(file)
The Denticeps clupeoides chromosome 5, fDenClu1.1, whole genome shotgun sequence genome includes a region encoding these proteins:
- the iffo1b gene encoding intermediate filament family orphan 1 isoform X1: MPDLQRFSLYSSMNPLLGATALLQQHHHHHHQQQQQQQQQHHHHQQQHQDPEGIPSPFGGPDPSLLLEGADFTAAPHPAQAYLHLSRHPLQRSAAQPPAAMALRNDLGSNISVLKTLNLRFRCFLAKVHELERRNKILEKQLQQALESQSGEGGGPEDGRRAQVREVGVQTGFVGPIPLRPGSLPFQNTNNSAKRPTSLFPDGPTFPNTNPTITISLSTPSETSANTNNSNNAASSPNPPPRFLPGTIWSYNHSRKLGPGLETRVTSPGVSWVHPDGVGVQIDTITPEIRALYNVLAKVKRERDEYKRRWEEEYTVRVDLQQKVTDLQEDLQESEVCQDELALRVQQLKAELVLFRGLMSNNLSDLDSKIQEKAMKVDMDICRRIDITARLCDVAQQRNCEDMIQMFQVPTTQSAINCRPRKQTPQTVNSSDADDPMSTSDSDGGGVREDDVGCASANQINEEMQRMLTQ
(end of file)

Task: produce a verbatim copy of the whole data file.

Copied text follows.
The Denticeps clupeoides chromosome 5, fDenClu1.1, whole genome shotgun sequence genome includes a region encoding these proteins:
- the iffo1b gene encoding intermediate filament family orphan 1 isoform X1: MPDLQRFSLYSSMNPLLGATALLQQHHHHHHQQQQQQQQQHHHHQQQHQDPEGIPSPFGGPDPSLLLEGADFTAAPHPAQAYLHLSRHPLQRSAAQPPAAMALRNDLGSNISVLKTLNLRFRCFLAKVHELERRNKILEKQLQQALESQSGEGGGPEDGRRAQVREVGVQTGFVGPIPLRPGSLPFQNTNNSAKRPTSLFPDGPTFPNTNPTITISLSTPSETSANTNNSNNAASSPNPPPRFLPGTIWSYNHSRKLGPGLETRVTSPGVSWVHPDGVGVQIDTITPEIRALYNVLAKVKRERDEYKRRWEEEYTVRVDLQQKVTDLQEDLQESEVCQDELALRVQQLKAELVLFRGLMSNNLSDLDSKIQEKAMKVDMDICRRIDITARLCDVAQQRNCEDMIQMFQVPTTQSAINCRPRKQTPQTVNSSDADDPMSTSDSDGGGVREDDVGCASANQINEEMQRMLTQ